While basketball is actively played across the UAE, particularly in the Filipino community, there is no single event that unites fans in the same way that, for example, the Dubai Sevens does for rugby.
In the short term, Miabkop is hoping to get the AMW Basketball League televised to increase awareness of the league and give basketball a flagship tournament to use as a springboard.
The AMW final on Friday between the American University of Dubai and Fly Society was a game of high quality and intensity but the gravity of the spectacle was diminished slightly by the facilities at Raffles School which could only house around 50 hardcore fans.
“We would like a place we can call home,” added Miabkop, “We use school facilities at the moment because they are the most flexible and we require a lot of flexibility. But we need our own facility and then we can start to develop an academy and train coaches and referees.
“We are in partnership with FIBA and we develop training programmes for referees and coaches. The rugby and football community have major events that bring together the entire community over three days to one place.
“For basketball we don’t have such a thing but we are working on a project where we can bring the entire basketball community in the UAE together, and I would like to get the NBA involved in this project.”
Sneakerheads Niketalk-UAE scaled down Victory Heights 69-66 to register their third straight win in the elimination round of the XBA (Xpat Ballers Association)–BlackBerry Cup at the Salah Al Deen Sports Hall in Al Mamzar on Sunday night.
The sneakers collectors enjoyed a two-point lead, 15-13, at the end of the first quarter which they increased to eight, 37-29, before the half time break.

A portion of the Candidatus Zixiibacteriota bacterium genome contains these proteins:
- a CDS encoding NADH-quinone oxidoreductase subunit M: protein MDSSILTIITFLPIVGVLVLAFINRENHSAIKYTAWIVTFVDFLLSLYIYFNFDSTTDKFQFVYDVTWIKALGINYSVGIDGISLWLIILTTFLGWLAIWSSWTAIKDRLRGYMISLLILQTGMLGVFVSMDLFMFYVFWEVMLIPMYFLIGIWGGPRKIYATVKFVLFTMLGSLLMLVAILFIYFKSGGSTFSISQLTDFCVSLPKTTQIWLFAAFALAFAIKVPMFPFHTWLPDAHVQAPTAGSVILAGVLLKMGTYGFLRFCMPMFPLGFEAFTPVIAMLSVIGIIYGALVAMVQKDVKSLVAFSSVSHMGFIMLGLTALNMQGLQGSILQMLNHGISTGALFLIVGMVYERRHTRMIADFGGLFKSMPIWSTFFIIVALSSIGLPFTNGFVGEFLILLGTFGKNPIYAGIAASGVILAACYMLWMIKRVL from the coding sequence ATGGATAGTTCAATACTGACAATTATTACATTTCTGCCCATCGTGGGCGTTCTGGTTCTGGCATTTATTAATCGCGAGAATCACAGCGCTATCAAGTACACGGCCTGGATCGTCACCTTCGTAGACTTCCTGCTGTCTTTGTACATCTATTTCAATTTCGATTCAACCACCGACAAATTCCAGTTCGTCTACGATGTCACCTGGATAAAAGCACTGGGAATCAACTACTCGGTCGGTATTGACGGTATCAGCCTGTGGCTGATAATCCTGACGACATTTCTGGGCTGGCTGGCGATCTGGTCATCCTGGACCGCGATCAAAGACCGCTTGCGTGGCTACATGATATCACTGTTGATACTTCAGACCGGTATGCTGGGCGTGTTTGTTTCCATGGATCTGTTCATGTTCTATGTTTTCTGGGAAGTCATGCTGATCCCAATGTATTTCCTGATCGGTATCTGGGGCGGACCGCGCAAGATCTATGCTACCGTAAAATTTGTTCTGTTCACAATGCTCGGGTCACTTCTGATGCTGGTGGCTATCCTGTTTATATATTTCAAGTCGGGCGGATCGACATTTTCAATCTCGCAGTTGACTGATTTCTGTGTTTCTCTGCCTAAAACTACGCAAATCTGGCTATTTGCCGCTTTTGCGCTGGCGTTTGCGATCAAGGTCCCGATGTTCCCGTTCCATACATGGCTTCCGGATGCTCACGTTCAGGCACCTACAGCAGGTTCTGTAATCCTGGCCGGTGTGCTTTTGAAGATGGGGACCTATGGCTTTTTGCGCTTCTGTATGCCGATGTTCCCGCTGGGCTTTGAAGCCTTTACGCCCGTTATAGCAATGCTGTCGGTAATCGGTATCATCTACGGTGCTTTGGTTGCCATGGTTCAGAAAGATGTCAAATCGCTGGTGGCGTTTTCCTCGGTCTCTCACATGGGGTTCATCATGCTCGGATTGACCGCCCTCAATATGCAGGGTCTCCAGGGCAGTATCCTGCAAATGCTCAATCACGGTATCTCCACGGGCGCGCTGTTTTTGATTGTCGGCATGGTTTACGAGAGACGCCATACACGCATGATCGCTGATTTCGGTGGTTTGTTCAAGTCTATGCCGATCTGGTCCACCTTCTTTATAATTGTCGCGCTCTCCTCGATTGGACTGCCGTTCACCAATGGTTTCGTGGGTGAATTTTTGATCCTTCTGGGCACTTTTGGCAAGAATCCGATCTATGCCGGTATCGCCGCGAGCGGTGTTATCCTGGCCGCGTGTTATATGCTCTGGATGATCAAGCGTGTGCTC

But their offence turned cold in the third when they were rendered scoreless for more than five minutes by Victory Heights who staged a 11-0 run to take the driver’s seat, 38-37.
Niketalk-UAE slightly recovered the advantage, 46-45, at the end of the third quarter but the trio of Archie Ramos, Lucky Acosta and Jepoy Buado staged a 12-4 rally to give Victory Heights their biggest lead at 7 points, 57-50, with six minutes left on the clock.
Niketalk-UAE got a shot in the arm after their back court generals Raymond Gumila and Raymond Arabe hit back-to-back triples which sparked a 10-2 run, to set the score, 60-59, entering the last two minutes of the game.
Niketalk-UAE played better defence as Gumila made another important jumper and his team mate CB Lim hit a security basket in the dying seconds of the game to nail their third straight win.
“I have to give credit to Gumila and Arabe for hitting those back-to-back triples,” Niketalk-UAE coach Fred Maglaque told Sport360.
“They brought us back to the game and everyone carried the momentum till the last second.”
Jan Bautista top-scored for Niketalk-UAE with 23 points while Gumila and Arabe added 16 and 8 respectively.
In other matches, Capital Engineering built an early lead to topple Dubai Metro 79-69; FaceNBook Boosters blunt Indus Blades 104-98; and APPL escaped Pack2Go Packers 79-77.
Niketalk-UAE 69 – Jan Bautista 23; Raymond Gumila 16; Raymond Arabe 8; Carlos Perico 7; Eugene Reyno 4; Gian Evangelista 4; Ivan Laluces 3; Robbie de Castro 2; Voltaire Peralta 2
Victory Heights 66 – Archie Ramos 16; Lucky Acosta 15; Jepoy Buado 15; Victor Dael 7; Domingo delos Reyes 6; Roger Sorromero 5; Richard Villegas 2